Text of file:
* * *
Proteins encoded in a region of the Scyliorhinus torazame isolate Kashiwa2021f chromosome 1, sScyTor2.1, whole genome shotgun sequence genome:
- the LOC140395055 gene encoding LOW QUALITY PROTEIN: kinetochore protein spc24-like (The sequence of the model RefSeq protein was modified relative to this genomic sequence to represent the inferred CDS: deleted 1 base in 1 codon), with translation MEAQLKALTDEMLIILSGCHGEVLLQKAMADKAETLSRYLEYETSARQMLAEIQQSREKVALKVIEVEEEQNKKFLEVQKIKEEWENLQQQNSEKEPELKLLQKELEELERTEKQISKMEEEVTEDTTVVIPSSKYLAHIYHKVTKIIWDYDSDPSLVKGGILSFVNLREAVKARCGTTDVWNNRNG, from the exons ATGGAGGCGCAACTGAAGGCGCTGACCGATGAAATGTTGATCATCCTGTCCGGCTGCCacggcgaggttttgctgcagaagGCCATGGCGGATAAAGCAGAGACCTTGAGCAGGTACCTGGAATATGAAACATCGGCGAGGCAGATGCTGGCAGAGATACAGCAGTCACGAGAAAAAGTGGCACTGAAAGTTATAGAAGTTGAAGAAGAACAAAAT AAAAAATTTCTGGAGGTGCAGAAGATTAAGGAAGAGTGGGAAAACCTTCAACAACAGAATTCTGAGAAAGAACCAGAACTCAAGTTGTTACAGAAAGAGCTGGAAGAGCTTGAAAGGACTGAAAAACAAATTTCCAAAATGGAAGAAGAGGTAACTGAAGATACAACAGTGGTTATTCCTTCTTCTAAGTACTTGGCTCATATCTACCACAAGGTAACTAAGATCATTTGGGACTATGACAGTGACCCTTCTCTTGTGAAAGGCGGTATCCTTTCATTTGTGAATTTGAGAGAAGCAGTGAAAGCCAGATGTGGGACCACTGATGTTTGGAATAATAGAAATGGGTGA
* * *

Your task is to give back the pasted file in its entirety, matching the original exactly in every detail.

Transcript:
Proteins encoded in a region of the Scyliorhinus torazame isolate Kashiwa2021f chromosome 1, sScyTor2.1, whole genome shotgun sequence genome:
- the LOC140395055 gene encoding LOW QUALITY PROTEIN: kinetochore protein spc24-like (The sequence of the model RefSeq protein was modified relative to this genomic sequence to represent the inferred CDS: deleted 1 base in 1 codon), with translation MEAQLKALTDEMLIILSGCHGEVLLQKAMADKAETLSRYLEYETSARQMLAEIQQSREKVALKVIEVEEEQNKKFLEVQKIKEEWENLQQQNSEKEPELKLLQKELEELERTEKQISKMEEEVTEDTTVVIPSSKYLAHIYHKVTKIIWDYDSDPSLVKGGILSFVNLREAVKARCGTTDVWNNRNG, from the exons ATGGAGGCGCAACTGAAGGCGCTGACCGATGAAATGTTGATCATCCTGTCCGGCTGCCacggcgaggttttgctgcagaagGCCATGGCGGATAAAGCAGAGACCTTGAGCAGGTACCTGGAATATGAAACATCGGCGAGGCAGATGCTGGCAGAGATACAGCAGTCACGAGAAAAAGTGGCACTGAAAGTTATAGAAGTTGAAGAAGAACAAAAT AAAAAATTTCTGGAGGTGCAGAAGATTAAGGAAGAGTGGGAAAACCTTCAACAACAGAATTCTGAGAAAGAACCAGAACTCAAGTTGTTACAGAAAGAGCTGGAAGAGCTTGAAAGGACTGAAAAACAAATTTCCAAAATGGAAGAAGAGGTAACTGAAGATACAACAGTGGTTATTCCTTCTTCTAAGTACTTGGCTCATATCTACCACAAGGTAACTAAGATCATTTGGGACTATGACAGTGACCCTTCTCTTGTGAAAGGCGGTATCCTTTCATTTGTGAATTTGAGAGAAGCAGTGAAAGCCAGATGTGGGACCACTGATGTTTGGAATAATAGAAATGGGTGA